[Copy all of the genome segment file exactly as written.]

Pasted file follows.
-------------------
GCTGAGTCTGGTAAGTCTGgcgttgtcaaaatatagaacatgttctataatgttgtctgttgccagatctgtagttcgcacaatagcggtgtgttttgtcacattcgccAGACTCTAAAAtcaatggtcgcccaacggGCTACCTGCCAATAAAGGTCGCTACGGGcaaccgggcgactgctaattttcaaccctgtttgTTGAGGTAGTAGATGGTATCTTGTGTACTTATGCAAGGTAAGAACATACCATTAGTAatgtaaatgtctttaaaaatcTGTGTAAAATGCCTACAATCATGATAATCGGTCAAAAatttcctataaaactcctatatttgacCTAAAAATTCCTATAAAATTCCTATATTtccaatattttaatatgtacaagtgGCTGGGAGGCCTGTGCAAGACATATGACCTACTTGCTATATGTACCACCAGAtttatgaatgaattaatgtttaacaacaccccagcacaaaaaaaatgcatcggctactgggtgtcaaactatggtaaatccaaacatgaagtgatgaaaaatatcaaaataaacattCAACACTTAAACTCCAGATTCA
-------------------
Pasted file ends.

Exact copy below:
GCTGAGTCTGGTAAGTCTGgcgttgtcaaaatatagaacatgttctataatgttgtctgttgccagatctgtagttcgcacaatagcggtgtgttttgtcacattcgccAGACTCTAAAAtcaatggtcgcccaacggGCTACCTGCCAATAAAGGTCGCTACGGGcaaccgggcgactgctaattttcaaccctgtttgTTGAGGTAGTAGATGGTATCTTGTGTACTTATGCAAGGTAAGAACATACCATTAGTAatgtaaatgtctttaaaaatcTGTGTAAAATGCCTACAATCATGATAATCGGTCAAAAatttcctataaaactcctatatttgacCTAAAAATTCCTATAAAATTCCTATATTtccaatattttaatatgtacaagtgGCTGGGAGGCCTGTGCAAGACATATGACCTACTTGCTATATGTACCACCAGAtttatgaatgaattaatgtttaacaacaccccagcacaaaaaaaatgcatcggctactgggtgtcaaactatggtaaatccaaacatgaagtgatgaaaaatatcaaaataaacattCAACACTTAAACTCCAGATTCA